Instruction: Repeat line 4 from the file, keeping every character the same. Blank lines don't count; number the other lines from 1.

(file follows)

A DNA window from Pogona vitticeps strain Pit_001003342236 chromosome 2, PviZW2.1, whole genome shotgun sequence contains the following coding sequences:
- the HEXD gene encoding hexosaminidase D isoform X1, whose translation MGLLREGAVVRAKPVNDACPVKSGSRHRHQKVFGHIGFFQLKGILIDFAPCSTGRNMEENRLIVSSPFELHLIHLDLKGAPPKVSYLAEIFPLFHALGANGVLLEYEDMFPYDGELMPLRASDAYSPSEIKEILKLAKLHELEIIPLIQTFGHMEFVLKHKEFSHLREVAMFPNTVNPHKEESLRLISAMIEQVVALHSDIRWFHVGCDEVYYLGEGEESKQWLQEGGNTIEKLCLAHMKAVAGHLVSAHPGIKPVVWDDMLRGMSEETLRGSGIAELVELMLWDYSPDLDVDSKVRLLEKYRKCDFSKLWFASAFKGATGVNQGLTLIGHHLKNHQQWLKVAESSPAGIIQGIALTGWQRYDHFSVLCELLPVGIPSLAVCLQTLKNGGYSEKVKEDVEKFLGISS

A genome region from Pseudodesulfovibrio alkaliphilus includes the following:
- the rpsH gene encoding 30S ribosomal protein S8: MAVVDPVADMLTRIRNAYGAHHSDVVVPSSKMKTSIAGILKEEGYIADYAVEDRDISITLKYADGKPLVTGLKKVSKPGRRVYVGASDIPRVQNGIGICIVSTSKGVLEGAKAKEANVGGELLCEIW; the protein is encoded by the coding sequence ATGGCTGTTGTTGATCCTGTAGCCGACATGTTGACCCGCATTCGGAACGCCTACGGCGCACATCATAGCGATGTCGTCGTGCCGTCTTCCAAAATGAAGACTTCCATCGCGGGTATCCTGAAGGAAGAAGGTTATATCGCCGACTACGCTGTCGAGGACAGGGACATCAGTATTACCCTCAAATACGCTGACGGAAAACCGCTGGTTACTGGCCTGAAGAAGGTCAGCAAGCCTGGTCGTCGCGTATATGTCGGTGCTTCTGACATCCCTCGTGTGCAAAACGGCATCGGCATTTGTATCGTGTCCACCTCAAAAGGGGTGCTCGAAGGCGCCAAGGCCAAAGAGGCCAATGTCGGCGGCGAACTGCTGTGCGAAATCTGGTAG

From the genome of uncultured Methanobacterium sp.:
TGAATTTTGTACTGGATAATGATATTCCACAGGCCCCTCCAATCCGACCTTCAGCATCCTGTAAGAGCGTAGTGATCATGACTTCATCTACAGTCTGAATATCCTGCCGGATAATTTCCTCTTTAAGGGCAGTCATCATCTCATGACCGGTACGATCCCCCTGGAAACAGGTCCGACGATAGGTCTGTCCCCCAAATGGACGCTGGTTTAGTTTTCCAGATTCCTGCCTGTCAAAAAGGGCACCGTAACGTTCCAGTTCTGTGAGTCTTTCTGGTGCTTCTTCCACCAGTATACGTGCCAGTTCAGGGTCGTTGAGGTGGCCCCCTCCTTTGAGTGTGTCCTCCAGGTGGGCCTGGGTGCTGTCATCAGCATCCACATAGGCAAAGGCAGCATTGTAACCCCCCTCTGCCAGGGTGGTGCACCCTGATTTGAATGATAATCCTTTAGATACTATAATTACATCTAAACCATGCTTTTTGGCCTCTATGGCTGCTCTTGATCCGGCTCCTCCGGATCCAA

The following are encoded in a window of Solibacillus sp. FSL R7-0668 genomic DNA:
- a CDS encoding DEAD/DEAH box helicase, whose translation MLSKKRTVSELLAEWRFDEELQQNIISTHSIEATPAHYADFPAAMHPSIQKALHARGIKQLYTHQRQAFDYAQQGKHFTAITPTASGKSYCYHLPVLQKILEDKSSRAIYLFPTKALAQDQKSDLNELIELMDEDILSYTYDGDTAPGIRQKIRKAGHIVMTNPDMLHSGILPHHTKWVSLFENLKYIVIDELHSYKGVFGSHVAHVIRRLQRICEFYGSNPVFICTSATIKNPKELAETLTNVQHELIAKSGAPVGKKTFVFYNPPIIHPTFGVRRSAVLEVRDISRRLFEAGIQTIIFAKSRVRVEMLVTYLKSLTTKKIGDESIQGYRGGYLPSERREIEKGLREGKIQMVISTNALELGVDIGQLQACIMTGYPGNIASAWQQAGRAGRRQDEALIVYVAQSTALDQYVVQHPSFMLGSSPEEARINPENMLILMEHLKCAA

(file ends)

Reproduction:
- the rpsH gene encoding 30S ribosomal protein S8: MAVVDPVADMLTRIRNAYGAHHSDVVVPSSKMKTSIAGILKEEGYIADYAVEDRDISITLKYADGKPLVTGLKKVSKPGRRVYVGASDIPRVQNGIGICIVSTSKGVLEGAKAKEANVGGELLCEIW; the protein is encoded by the coding sequence ATGGCTGTTGTTGATCCTGTAGCCGACATGTTGACCCGCATTCGGAACGCCTACGGCGCACATCATAGCGATGTCGTCGTGCCGTCTTCCAAAATGAAGACTTCCATCGCGGGTATCCTGAAGGAAGAAGGTTATATCGCCGACTACGCTGTCGAGGACAGGGACATCAGTATTACCCTCAAATACGCTGACGGAAAACCGCTGGTTACTGGCCTGAAGAAGGTCAGCAAGCCTGGTCGTCGCGTATATGTCGGTGCTTCTGACATCCCTCGTGTGCAAAACGGCATCGGCATTTGTATCGTGTCCACCTCAAAAGGGGTGCTCGAAGGCGCCAAGGCCAAAGAGGCCAATGTCGGCGGCGAACTGCTGTGCGAAATCTGGTAG